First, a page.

icon_arrow_down icon_arrow_left icon_arrow_left_large icon_arrow_right icon_arrow_right_large icon_arrow_up icon_bullet_arrow icon_call icon_close icon_facebook icon_googleplus icon_grid_off icon_instagram icon_login icon_mail icon_menu icon_message icon_minus icon_pinterest icon_plus icon_quote_end icon_quote_start icon_refresh icon_search icon_tick_on icon_twitter icon_video_play icon_youtube

Sign up to our mailing list for the latest Boat International & Events news.


Missing your newsletter?

If you’ve unsubscribed by mistake and would like to continue to hear about the latest Boat International & Events news, update your preferences now and let us know which emails you’d like to receive.

No, thanks
British Olympian and America's Cup sailor Andrew Simpson dies after capsize

British Olympian and America's Cup sailor Andrew Simpson dies after capsize

It is with a heavy heart we report the news from California that British Olympian and America's Cup Artemis Racing sailor Andrew Simpson has passed away after his team's AC72 capsized on Thursday, May 9, in San Francisco Bay.

Andrew 'Bart' Simpson, 36 years old, was an Olympic medalist, winning gold as crew in the Star class in Beijing and silver in London. He was part of an 11-man crew that represents Sweden with team Artemis Racing. The team's 72-foot catamaran capsized during a training maneuver, and Simpson was trapped under the boat for 10 minutes and had to be recovered by rescue divers. Doctors on water and ashore were unable to revive him. It is reported that all other crew members are accounted for; one other was injured, but not seriously.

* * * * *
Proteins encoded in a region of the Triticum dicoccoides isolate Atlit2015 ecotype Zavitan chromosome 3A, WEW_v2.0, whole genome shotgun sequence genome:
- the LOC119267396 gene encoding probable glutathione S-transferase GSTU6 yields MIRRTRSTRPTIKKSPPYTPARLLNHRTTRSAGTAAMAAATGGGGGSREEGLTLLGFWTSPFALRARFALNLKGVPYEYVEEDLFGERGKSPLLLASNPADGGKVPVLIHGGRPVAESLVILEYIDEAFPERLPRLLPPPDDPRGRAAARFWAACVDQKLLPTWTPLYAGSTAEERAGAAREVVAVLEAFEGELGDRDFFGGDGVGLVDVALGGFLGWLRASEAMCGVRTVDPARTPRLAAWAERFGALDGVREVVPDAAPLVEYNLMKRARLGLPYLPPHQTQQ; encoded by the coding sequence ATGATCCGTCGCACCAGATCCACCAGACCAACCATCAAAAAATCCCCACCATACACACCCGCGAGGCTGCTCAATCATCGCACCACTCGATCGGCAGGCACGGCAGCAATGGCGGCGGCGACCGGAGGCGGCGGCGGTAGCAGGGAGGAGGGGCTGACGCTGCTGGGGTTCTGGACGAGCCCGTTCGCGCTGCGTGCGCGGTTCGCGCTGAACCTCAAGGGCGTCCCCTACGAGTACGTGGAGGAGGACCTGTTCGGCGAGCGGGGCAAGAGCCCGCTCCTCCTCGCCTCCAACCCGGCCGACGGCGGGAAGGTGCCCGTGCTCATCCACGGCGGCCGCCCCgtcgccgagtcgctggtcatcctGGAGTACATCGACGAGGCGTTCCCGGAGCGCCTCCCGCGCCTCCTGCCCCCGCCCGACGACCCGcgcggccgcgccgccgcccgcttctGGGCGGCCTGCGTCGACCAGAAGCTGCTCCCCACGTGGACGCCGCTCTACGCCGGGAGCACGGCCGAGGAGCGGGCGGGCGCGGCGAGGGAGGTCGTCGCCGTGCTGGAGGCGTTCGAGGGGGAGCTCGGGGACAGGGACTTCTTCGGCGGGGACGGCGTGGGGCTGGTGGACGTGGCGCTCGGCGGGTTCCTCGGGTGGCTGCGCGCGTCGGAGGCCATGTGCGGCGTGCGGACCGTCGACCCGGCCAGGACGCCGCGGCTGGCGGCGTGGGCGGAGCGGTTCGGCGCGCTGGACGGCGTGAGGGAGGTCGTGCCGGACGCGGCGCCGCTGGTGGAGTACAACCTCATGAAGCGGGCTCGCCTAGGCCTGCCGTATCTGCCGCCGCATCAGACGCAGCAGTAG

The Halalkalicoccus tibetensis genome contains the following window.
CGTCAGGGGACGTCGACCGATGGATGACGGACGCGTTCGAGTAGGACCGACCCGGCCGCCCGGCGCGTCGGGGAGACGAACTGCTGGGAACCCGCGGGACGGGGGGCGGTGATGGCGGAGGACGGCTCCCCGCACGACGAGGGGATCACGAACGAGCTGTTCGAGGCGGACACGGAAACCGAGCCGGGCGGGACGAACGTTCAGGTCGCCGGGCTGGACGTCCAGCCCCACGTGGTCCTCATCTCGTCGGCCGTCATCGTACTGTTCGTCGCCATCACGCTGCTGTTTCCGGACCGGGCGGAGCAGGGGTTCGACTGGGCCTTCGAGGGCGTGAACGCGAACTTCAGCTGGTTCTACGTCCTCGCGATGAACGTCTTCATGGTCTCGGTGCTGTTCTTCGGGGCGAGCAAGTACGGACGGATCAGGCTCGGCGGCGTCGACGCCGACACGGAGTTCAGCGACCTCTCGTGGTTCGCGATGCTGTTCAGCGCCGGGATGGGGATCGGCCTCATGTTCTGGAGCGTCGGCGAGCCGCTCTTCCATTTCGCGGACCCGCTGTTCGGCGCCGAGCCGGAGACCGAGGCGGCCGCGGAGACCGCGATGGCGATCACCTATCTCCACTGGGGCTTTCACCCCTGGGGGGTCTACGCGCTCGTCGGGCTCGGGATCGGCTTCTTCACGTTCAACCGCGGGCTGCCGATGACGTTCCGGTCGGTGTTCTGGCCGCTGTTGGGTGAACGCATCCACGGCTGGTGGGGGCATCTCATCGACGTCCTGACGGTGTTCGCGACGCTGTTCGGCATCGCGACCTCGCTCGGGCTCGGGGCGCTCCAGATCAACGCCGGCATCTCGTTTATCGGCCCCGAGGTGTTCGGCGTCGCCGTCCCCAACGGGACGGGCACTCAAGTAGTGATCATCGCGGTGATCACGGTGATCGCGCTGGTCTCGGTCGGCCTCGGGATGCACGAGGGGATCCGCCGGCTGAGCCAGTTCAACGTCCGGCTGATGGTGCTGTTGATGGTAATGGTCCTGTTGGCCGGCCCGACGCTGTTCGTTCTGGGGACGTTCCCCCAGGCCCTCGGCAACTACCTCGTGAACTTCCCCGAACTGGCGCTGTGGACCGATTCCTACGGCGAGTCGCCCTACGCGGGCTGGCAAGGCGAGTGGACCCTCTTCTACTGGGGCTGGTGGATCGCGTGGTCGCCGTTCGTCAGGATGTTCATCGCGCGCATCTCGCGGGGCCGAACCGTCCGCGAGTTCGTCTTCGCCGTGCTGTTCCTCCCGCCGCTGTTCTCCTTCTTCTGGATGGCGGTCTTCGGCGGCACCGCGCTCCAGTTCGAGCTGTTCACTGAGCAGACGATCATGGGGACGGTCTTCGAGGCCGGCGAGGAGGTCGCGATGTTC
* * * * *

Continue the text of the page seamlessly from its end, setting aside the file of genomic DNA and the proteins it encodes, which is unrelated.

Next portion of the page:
'The entire Artemis Racing team is devastated by what happened,' said Paul Cayard, CEO of Artemis Racing, in an address to the media. 'Our heartfelt condolences are with Andrew’s wife and family.'

This is a rare fatality in the history of the America's Cup; the first since the early 1990s when a Spanish crew member died during a training accident in the Mediterranean.

Today is a day for mourning, but future days will look into the cause of the capsize and whether Artemis Racing will regroup in time for the Louis Vuitton Cup finals starting July 4, 2013. The Artemis boat has had a history of problems, with the carbon-fibre beams cracking, and has been in the shed multiple times to fix this. With winds from 18-20 knots, conditions were fairly normal for San Francisco Bay, and it is speculated that the capsize was caused from a failure of the boat rather than the crew trying extreme tactics. This AC72 was badly damaged, but they have a spare. If Artemis does not come back, however, there will only be two Challengers competing in the Louis Vuitton Cup final to see who will go on to take on the Defender in the America's Cup, kicking off September 7, 2013.

Upgrade your account
Your account at BOAT International doesn't include a BOAT Pro subscription. Please subscribe to BOAT Pro in order to unlock this content.
Subscribe More about BOAT Pro